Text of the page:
It is best for the Debtor, child, and the custodial parent that a claim is filed. Unsecured debt is paid a higher percentage if you do not file a claim. Which is more important? Should child support be repaid, or should credit card debt and charged off medical debt be paid? The Debtor is far better off if child support is caught up during Chapter 13 than if the plan pays the unsecured debt off at 50% instead of 1%.
How bankruptcy helps enforce child support collections
If the Debtor falls behind in child support or alimony during the bankruptcy, you can go to court and file a motion to dismiss the bankruptcy case. A Debtor can stay in bankruptcy court but not if you fall further behind in support obligations.
All of this helps to pay child support, the lion’s share of money which is paid back in bankruptcy court. However, many people don’t understand this. When they find out an ex-spouse has filed for bankruptcy, they often think child support has become less collectible. It has improved your ability to collect if the person wants or needs to stay in a Chapter 13 bankruptcy. It allows you to collect twice.
Filing your proof of claim only means you get two methods of collection, not just one.
Just because you filed a proof of claim does not mean you can’t also collect in state court. Bankruptcy does not slow down your ability to collect. Instead, it turbo charges it. Or at least it should. You have substantial control over the Debtor if this is a Chapter 13 case and the Debtor needs Chapter 13.
The request for discharge at the end of the case
At the end of the case, the Debtor must file a discharge request. The request is a certification that he has not fallen further behind in child support and lists his current employer and address. Without that certification, in Chapter 13, the Debtor will not receive the important discharge at the end of the case.
The Debtor often files this request for discharge, but a divorce attorney or the client doesn’t understand how important it is and how to act on it.
Chapter 13 requires proper planning.
When you file a Chapter 13, many attorneys fail to plan the case. The client comes in trying to stop a garnishment or foreclosure. The inexperienced bankruptcy attorney will often forget other factors like alimony and child support which need planning. Chapter 13 cases allow you to manage foreclosure, income taxes, and student loans. Bankruptcy judges and trustees work to ensure child support and alimony are given priority status and that they are paid first.
Plans can often pay 1% or less to the credit cards and unsecured debt. This allows child support and alimony to be paid. But divorce attorneys and their clients must understand the importance of filing this proof of claim. They can then be paid from two methods, not just one.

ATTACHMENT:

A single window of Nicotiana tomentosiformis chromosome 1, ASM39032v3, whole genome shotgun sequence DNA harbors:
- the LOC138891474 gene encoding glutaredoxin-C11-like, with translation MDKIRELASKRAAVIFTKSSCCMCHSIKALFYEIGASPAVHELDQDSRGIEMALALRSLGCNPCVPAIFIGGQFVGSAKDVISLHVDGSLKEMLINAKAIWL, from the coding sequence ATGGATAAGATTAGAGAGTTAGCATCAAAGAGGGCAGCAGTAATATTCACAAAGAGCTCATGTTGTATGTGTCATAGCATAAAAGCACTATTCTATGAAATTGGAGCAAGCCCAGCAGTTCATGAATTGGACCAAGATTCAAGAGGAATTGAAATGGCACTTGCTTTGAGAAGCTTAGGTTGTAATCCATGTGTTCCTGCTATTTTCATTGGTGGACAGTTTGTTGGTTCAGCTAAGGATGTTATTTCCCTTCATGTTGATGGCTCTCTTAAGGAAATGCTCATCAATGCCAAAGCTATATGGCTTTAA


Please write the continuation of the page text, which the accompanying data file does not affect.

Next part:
The child support Bankruptcy code section 11 USC 507 (a) (1)
(a)The following expenses and claims have priority in the following order:
(A) Allowed unsecured claims for domestic support obligations that, as of the date of the filing of the petition in a case under this title, are owed to or recoverable by a spouse, former spouse, or child of the Debtor, or such child’s parent, legal guardian, or responsible relative, without regard to whether the claim is filed by such person or is filed by a governmental unit on behalf of such person, on the condition that funds received under this paragraph by a governmental unit under this title after the date of the filing of the petition shall be applied and distributed in accordance with applicable nonbankruptcy law.
(B) Subject to claims under subparagraph (A), allowed unsecured claims for domestic support obligations that, as of the date of the filing of the petition, are assigned by a spouse, former spouse, child of the Debtor, or such child’s parent, legal guardian, or responsible relative to a governmental unit (unless such obligation is assigned voluntarily by the spouse, former spouse, child, parent, legal guardian, or responsible relative of the child for the purpose of collecting the debt) or are owed directly to or recoverable by a governmental unit under applicable nonbankruptcy law, on the condition that funds received under this paragraph by a governmental unit under this title after the date of the filing of the petition be applied and distributed in accordance with applicable nonbankruptcy law.